What's all the fuss about blueberries?

Tuesday, December 19, 2017
As South African consumers, along with the world, become increasingly health conscious, driven by a growing national awareness around the link between healthy food and well-being, there has been a noticeable shift in demand towards foods that are known for their health benefits beyond basic nutrition. One such food that is booming in popularity as a result is the tasty, sweet, easy-to-snack-on superfood – blueberries. 


This is according to Roger Horak, co-founder and Global CEO of OZblu blueberries, a leading producer of new blueberry varieties in the Southern Hemisphere, who says that a recent independent research survey of over 2000 people revealed that the health benefits of blueberries are one of the primary purchase drivers for the majority of respondents.

“The results from our recent national survey conducted in South Africa reveal that people buy blueberries for their perceived health and nutritional value, along with their taste, the fact that they are convenient to snack on, and because kids like them. This is very much in line with the global trend of superfoods – a group of mostly plant-based foods that are thought to be nutritionally dense and thus good for one's health.”

Horak does question, however, how informed these consumers really are about the health and nutritional benefits of blueberries – aside from merely having read somewhere that they fall into the “superfood” category. “When asked if they were aware of the health and nutritional benefits of blueberries, an overwhelming 72% of respondents said they were, however, not all of these individuals were able to expand very much on what these nutritional benefits actually are.”

“After all, stating that blueberries are packed with antioxidants is one thing, while actually understanding what this means in terms of health benefits is somewhat more complex,” Horak adds.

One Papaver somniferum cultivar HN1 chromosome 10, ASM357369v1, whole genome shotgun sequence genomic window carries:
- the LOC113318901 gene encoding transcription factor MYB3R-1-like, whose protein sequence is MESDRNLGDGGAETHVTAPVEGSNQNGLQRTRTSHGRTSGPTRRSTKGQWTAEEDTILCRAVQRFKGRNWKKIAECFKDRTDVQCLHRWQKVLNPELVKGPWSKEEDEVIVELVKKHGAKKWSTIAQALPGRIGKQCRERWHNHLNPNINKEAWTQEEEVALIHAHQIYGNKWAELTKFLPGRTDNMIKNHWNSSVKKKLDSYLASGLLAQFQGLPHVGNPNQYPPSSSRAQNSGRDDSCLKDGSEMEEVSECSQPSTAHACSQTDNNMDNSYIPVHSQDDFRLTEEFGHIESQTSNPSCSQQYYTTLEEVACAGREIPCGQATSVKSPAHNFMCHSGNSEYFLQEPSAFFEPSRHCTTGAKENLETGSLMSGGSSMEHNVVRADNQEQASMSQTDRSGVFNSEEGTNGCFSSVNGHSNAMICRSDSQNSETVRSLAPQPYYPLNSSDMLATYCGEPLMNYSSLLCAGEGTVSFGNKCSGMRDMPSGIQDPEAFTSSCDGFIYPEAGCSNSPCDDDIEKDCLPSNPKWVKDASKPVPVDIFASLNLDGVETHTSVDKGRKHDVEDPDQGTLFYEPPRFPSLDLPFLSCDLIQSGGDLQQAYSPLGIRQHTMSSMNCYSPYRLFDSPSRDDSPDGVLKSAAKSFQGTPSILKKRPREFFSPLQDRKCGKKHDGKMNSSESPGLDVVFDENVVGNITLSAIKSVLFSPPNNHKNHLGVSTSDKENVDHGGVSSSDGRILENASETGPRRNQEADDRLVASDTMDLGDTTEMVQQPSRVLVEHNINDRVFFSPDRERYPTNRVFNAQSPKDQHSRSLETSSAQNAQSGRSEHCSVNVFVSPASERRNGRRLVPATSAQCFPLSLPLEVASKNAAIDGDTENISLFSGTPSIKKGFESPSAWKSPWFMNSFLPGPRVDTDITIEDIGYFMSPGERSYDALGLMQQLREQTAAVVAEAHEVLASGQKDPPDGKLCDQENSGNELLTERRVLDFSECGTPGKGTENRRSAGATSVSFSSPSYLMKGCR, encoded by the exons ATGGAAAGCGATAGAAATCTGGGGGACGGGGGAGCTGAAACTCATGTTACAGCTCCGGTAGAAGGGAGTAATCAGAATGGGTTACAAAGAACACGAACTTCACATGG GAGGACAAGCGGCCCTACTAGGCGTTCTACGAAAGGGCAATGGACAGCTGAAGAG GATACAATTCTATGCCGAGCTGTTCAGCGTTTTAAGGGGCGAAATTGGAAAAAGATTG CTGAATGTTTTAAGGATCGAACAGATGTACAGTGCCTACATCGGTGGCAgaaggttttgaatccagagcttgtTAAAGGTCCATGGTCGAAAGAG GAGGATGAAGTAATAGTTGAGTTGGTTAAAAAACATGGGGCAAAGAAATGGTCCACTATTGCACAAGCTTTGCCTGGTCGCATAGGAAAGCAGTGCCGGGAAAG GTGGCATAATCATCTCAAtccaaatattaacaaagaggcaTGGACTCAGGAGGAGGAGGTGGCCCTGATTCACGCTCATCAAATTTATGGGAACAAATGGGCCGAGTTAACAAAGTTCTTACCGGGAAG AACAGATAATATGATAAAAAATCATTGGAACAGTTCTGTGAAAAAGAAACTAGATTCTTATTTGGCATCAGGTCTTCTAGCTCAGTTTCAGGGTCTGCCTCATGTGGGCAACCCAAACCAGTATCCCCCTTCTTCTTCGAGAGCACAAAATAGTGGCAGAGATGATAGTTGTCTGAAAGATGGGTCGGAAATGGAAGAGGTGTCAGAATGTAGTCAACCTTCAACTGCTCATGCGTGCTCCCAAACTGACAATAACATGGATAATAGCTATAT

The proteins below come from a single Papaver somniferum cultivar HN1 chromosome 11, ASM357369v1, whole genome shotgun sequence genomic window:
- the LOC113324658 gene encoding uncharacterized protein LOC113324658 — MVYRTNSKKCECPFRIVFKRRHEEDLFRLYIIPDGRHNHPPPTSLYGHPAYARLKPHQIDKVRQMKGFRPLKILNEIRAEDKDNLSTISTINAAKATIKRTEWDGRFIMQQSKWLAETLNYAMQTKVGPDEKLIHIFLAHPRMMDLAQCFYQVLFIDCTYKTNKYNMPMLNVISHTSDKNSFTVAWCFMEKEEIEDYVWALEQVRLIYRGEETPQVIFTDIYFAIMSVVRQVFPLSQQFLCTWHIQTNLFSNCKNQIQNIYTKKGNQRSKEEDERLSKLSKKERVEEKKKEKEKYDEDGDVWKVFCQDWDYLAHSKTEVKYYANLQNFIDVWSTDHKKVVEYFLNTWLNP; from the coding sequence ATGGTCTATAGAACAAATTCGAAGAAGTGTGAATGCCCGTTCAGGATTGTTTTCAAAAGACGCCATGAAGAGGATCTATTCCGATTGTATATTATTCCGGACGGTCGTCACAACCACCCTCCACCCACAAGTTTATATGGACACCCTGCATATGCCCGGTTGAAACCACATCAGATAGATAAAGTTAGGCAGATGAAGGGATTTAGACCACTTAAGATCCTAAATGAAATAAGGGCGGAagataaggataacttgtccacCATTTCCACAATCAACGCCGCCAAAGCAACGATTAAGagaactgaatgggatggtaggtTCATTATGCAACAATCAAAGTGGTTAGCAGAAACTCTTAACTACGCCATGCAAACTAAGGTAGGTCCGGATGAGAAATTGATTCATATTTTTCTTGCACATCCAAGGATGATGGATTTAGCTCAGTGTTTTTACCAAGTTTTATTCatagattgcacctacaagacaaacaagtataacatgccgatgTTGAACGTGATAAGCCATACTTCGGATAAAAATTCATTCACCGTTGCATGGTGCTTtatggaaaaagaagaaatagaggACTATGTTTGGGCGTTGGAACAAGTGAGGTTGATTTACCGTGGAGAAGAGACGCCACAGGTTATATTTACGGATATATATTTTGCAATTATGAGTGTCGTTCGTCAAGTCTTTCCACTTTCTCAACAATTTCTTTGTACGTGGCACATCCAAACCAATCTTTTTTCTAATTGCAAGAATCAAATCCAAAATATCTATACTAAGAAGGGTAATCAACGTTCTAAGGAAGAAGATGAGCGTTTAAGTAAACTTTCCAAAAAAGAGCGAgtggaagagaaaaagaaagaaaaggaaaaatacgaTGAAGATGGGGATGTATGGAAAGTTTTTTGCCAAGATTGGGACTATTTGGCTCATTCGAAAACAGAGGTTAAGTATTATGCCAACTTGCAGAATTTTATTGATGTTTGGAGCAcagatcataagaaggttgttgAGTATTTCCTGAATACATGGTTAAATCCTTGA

To put this into perspective, Horak explains that the Oxygen Radical Absorbance Capacity (ORAC) score of blueberries – which is a lab test that attempts to quantify the "total antioxidant capacity" of a food – is an incredible 9,621. “This makes the blueberry one of the highest antioxidant foods in the world, and it is this broad range of antioxidants, which include vitamin C, vitamin K, and manganese, that leads to its numerous health benefits.”

“In understandable terms, these health benefits include the prevention against serious ailments such as high blood pressure, heart disease and even cancer. Antioxidants are also known to combat ageing, support digestion and benefit the skin.”



Furthermore, because they contain such a high amount of phenols, particularly gallic acid, blueberries are also known as “neuro-protective agents”, adds Horak. “This means they are even believed to protect the human brain from degeneration, boosting focus and memory.”

Horak concludes that over and above their high antioxidant-content, blueberries are also a favourite guilt-free treat for anybody watching their figure. “Being considerably low in sugar with a low Glycaemic Index (GI) value, yet the new varieties are still sweet and rich in taste, blueberries are the perfect snack for weightwatchers. Whether enjoyed as is, thrown into a delicious smoothie, or used as a topping on a bowl of healthy porridge, this versatile superfood lives up to its hype and is enjoyed by people of all ages.”

For more information visit, www.ozblu.com, or connect with OZblu on social media: Instagram and Facebook
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